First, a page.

Original Paper

International Journal of Environmental Science and Technology

, Volume 10, Issue 3, pp 579-590

Biosorption of lead from acid solution using chitosan as a supporting material for spore forming-fungal biomass encapsulation

  • W. LangAffiliated withDepartment of Microbiology, Faculty of Liberal Arts and Science, Kasetsart UniversityLaboratory of Molecular Enzymology, Research Faculty of Agriculture, Hokkaido University Email author 
  • , W. BuranaboripanAffiliated withDepartment of Science, Faculty of Liberal Arts and Science, Kasetsart UniversityGraduate School of Environmental Science, Hokkaido University
  • , J. WongchawalitAffiliated withDepartment of Microbiology, Faculty of Liberal Arts and Science, Kasetsart University
  • , P. ParakulsuksatidAffiliated withDepartment of Biotechnology, Faculty of Agro-Industry, Kasetsart UniversityCenter for Advanced Studies in Tropical Natural Resources, National Research University-Kasetsart University, Kasetsart University
  • , W. VanichsriratanaAffiliated withDepartment of Biotechnology, Faculty of Agro-Industry, Kasetsart UniversityCenter for Advanced Studies in Tropical Natural Resources, National Research University-Kasetsart University, Kasetsart University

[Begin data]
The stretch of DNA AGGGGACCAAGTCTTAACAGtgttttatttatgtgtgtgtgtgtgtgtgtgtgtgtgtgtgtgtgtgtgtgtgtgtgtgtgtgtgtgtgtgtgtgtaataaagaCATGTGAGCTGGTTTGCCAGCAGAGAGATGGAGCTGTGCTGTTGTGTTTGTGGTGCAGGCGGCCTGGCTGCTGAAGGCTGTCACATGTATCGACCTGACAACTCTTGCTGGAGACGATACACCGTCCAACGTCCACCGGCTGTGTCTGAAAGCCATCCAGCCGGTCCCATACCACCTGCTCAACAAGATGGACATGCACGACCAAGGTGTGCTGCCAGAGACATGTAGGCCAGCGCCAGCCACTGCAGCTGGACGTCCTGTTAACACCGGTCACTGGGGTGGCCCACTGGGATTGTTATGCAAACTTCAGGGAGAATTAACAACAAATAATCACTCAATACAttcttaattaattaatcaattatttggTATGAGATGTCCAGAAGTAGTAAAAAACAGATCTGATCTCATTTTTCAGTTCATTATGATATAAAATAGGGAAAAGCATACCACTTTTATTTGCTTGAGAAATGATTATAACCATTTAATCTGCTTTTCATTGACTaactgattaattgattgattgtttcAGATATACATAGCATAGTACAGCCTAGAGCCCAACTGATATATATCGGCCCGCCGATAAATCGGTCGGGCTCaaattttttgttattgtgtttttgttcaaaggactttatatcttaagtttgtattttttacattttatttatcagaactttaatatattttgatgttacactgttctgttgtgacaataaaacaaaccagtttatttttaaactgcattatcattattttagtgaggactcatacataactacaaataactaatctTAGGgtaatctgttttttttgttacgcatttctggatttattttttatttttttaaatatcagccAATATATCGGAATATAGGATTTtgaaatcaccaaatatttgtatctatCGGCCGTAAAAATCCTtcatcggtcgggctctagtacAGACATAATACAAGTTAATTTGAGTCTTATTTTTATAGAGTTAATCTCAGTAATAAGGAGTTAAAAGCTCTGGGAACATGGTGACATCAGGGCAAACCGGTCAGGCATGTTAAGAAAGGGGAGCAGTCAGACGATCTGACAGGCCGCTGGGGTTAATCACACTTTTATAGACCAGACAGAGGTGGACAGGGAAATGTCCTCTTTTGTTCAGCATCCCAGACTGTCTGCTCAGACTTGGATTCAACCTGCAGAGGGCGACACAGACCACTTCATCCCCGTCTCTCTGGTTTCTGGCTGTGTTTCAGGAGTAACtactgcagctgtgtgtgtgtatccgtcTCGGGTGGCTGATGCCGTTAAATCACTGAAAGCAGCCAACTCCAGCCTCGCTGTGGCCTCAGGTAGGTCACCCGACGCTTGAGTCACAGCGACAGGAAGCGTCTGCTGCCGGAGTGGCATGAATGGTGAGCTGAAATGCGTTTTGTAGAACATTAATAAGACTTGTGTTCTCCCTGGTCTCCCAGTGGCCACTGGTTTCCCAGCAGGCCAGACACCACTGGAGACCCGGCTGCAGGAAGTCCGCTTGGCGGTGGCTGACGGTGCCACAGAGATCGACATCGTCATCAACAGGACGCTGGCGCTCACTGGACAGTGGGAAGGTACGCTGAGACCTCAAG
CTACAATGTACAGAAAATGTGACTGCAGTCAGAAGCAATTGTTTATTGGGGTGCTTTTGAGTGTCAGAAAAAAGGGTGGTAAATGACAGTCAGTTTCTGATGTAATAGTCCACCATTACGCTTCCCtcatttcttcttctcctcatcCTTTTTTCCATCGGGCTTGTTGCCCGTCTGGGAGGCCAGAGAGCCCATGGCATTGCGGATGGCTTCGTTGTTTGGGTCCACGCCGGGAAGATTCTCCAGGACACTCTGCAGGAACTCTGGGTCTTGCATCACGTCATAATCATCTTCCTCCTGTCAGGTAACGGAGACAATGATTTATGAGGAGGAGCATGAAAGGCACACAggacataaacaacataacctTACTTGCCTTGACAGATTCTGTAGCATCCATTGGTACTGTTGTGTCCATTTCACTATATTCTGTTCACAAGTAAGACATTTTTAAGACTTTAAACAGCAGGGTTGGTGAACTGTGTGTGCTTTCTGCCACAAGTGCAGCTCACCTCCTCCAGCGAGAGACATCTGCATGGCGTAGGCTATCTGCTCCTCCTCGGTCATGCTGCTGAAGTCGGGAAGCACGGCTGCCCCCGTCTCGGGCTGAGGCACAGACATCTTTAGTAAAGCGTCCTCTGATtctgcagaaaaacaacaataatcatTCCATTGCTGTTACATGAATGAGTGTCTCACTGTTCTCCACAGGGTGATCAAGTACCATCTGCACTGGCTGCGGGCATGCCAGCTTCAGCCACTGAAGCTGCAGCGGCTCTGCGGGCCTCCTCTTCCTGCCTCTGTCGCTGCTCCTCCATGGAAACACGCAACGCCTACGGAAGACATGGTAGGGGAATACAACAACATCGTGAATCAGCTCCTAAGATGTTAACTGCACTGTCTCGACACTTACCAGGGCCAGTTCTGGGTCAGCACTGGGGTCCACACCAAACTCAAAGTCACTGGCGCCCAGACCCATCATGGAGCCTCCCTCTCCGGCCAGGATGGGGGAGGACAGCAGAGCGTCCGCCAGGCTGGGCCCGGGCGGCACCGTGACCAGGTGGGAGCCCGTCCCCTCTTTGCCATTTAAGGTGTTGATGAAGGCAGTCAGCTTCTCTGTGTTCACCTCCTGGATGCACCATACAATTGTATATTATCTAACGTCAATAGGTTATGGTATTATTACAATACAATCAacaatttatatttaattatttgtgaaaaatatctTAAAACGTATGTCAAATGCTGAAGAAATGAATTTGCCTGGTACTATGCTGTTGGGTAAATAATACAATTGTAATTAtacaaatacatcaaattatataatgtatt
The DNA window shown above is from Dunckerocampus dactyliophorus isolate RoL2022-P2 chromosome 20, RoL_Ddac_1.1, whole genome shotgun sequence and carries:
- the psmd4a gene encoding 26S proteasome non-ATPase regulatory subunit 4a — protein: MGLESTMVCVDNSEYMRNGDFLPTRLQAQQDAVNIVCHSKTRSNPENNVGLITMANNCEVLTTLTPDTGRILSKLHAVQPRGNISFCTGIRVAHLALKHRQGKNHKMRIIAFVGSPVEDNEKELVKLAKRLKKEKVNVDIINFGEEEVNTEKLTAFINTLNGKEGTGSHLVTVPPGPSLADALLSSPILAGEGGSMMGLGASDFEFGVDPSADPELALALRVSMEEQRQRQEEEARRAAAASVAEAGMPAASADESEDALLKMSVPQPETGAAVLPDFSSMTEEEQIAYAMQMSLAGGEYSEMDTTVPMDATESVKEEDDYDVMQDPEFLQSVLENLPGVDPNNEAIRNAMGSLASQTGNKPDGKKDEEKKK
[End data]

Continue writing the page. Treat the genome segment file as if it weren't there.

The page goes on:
• , N. SakairiAffiliated withGraduate School of Environmental Science, Hokkaido University
  • , W. Pathom-areeAffiliated withDepartment of Biology, Faculty of Science, Chiang Mai University
  • , S. SirisansaneeyakulAffiliated withDepartment of Biotechnology, Faculty of Agro-Industry, Kasetsart UniversityCenter for Advanced Studies in Tropical Natural Resources, National Research University-Kasetsart University, Kasetsart University

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Abstract

Asexual spores of the filamentous fungus Rhizopus arrhizus were used as the resting biomass as they tolerate chitosan gelling for mycelia growing in chitosan beads. Biosorption of lead using the dead detergent pre-treated chitosan-immobilised and grown fungal beads was performed with initial lead (II) nitrate concentrations ranging from 9.02 to 281.65 mg/L. The adsorption data were best correlated with equilibrium adsorption isotherms in the order Redlich–Peterson, Langmuir, Freundlich and Fritz–Schlünder by non-linear regression. The biosorption kinetic model of pseudo second-order (R 2 > 0.99) fitted better than pseudo first-order and modified pseudo first-order models. Among the four pseudo second-order kinetic models, the Blanchard model was the best fit for the experimental biosorption data. The rate-limiting step of biosorption of lead was shown to be intraparticle diffusion controlled according to Weber and Morris model fitting. The beads could be regenerated using 1 M nitric acid solution. This illustrated the good performance of the beads for regenerated sorption/desorption at least five cycles.

Keywords

Adsorption kinetics Detergent Diffusion model Heavy metal Lead (II) Regeneration Rhizopus arrhizus